I have never conducted research on religion before. Even though religion is a very important part of my life, I had always seen it as something personal and almost too sacred to explore from an academic point of view. That has changed since coming to Georgetown, where students are allowed and often encouraged to engage with both faith and academics: there is a two-course theology requirement for all students, a myriad of faith-based organizations and traditions on campus, and two on-campus centers that research intersections of faith and scholarship, namely, the Prince Alwaleed bin Talal Center for Muslim-Christian Understanding and the Berkley Center for Religion, Peace, and World Affairs.
The Misericordia di Firenze, Italy’s first volunteer ambulance service, is said to have begun in the thirteenth century. As the story goes, groups of porters who delivered goods for Florentine merchants began answering calls to transport the sick and injured in wicker stretchers for free, between jobs. It was a time of religious awakening in Italy; before long, associations of volunteer rescuers began to appear in other regions, and an extensive network of Misericordia was born.
A host of recent controversies—including the resignation of Brendan Eich as Mozilla CEO, Abercrombie and Fitch’s firing of a Muslim woman for wearing a hijab, and many others—raise basic questions about the nature and extent of employees’ religious rights while on the job. Responses to this topic will answer the following questions: How would you describe religious rights on the job? Should businesses be able to fire employees for their peaceful religious views and practices or is this a violation of First Amendment rights, or those rights established under the Religious Freedom Restoration Act?
My favorite definition of Judaism was formulated by Rabbi Mordecai Kaplan in the twentieth century. Rabbi Kaplan referred to Judaism as the “evolving religious civilization of the Jewish people.”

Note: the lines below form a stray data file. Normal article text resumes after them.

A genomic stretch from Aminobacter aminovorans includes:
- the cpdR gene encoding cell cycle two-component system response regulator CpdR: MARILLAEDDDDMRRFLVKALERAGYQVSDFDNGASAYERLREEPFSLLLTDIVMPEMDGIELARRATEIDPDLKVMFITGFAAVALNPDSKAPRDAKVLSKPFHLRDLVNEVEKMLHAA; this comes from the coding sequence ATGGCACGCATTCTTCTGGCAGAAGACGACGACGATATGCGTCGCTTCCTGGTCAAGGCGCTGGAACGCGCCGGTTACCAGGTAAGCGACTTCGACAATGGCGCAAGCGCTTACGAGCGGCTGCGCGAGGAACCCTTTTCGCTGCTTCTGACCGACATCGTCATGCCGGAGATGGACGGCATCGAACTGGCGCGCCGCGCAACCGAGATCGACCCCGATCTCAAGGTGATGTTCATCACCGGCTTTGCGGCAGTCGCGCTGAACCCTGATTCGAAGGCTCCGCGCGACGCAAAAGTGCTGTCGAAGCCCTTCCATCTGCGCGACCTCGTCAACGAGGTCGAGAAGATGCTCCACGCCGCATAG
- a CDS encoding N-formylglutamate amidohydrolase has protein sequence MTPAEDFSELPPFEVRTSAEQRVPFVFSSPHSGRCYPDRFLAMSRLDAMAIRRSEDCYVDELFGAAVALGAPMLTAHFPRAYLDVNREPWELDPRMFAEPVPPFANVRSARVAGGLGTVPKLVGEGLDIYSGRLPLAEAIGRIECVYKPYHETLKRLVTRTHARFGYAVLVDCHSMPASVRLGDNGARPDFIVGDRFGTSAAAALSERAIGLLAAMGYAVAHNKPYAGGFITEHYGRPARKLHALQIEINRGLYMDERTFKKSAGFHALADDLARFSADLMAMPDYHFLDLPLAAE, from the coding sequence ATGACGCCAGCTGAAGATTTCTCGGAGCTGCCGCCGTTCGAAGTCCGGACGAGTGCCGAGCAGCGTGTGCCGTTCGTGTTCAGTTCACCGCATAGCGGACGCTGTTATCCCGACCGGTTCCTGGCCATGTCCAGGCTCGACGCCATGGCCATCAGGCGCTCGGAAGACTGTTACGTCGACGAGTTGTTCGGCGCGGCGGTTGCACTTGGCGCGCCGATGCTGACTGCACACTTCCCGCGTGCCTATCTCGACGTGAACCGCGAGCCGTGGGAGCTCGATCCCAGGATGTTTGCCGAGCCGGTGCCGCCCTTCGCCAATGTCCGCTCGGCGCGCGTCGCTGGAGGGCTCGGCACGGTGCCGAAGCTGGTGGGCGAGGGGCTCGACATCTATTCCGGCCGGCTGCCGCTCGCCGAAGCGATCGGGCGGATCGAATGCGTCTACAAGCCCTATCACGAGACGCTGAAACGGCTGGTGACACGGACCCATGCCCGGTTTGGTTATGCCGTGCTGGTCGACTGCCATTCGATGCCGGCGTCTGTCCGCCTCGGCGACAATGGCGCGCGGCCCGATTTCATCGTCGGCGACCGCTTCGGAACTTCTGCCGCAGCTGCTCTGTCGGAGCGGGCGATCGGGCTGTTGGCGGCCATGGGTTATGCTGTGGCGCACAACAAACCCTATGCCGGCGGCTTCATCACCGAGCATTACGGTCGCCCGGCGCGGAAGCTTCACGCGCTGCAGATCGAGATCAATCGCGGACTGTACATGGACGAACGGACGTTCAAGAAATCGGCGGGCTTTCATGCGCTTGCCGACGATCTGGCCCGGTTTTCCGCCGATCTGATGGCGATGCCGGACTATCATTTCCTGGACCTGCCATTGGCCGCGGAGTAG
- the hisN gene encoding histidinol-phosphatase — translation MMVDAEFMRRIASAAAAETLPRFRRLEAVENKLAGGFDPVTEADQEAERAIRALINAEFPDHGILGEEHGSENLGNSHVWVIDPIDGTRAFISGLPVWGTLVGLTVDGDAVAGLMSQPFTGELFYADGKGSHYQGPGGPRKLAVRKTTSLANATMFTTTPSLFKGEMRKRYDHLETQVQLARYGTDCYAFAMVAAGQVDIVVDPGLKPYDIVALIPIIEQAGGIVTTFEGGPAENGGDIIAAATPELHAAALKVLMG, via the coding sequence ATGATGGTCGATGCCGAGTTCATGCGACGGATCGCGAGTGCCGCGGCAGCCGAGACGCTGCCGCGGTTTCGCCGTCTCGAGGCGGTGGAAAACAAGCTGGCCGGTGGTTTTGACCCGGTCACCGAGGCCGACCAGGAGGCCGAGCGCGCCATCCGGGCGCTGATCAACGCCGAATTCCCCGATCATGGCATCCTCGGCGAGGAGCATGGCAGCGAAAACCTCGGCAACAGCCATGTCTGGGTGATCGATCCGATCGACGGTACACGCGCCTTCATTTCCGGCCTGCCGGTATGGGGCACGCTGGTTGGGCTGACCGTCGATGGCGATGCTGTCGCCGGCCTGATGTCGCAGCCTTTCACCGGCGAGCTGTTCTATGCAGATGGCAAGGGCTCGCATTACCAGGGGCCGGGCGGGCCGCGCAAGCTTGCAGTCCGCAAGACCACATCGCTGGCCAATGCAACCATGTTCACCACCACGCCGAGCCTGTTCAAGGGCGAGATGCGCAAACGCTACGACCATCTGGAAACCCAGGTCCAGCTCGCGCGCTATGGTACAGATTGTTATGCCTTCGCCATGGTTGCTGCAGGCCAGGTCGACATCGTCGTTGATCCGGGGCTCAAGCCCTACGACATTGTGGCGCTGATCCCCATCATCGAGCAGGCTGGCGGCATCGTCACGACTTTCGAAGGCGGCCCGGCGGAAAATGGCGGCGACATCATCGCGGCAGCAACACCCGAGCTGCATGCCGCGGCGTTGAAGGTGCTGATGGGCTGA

November 19 is World Toilet Day: a day established last year by no less than the United Nations General Assembly. It is marked because there are few topics that are as tightly linked to human welfare and human dignity as sanitation. Poor sanitation spreads disease. Women creep out at night out of modesty and risk assault and death. The filth of flying toilets (people deposit waste in plastic bags and let fly) is a reminder of a grim face of poverty.
Jordanians define verbal sexual harassment in the same way that Americans do: any comments or verbal noises made to someone because of his or her gender which include joking, questioning, making suggestive remarks, teasing, and catcalling, among other things. In America, harassment is illegal and is looked down upon socially. In Jordan, however, verbal sexual harassment is an accepted part of life, and few men or women actively try to combat it on a day-to-day basis.
The Hindu culture is shaped by the countless stories in our mythologies. These stories illustrate human existence and emphasize good overcoming ignorance (evil). The deities are sacred characters who personify values and bring difficult concepts to life.
In the almost four months I have spent in Chile, I have had a lot of exposure to the country’s education system. Since I directly matriculated into the local university, Pontificia Católica Universidad de Chile, it has become my main source of information on what education in Chile looks like. I also volunteer at an all-girls high school, which has proven to be very eye-opening as well.
Gender equality is a universal issue. In the United States, debates over the meaning of feminism and women’s reproductive rights pervade social media. Women have taken control of the conversation and are progressively changing the situation. In China, however, sexism still pervades in many aspects of life. I had expected this culture to some extent before I even came to Beijing, so I had not planned to write a commentary on the topic. After living in China’s capital for two months, however, I have begun to realize just how big a problem gender discrimination really is. I first began seriously considering this issue when our program director proclaimed in class one day that China will never have a female president. She seemed so firm in her belief, although dismayed at the reality of it. I knew China had its inequality issues just like every other country, but I had not realized the extent to which women face discrimination.
Rob Bell is a prominent Christian pastor and author who has made major waves through the evangelical world for his insights and evolutions on subjects like sex, the existence of hell, and gay marriage. After more than a decade working as an evangelical pastor at the church he and his wife Kristen founded in Michigan, Mars Hill Bible Church, Bell stepped down in 2011 to "devote his full energy to sharing the message of God's love with a broader audience." In the years since, he's done just that—re-imagining modern Christian ministry in a variety of ways—such as appearing with Oprah on her Super Soul Sunday and writing a new book on the spirituality and energy inherent in marriage, which he co-authored with his wife. We interviewed Rob and Kristen for the Women & Religion project.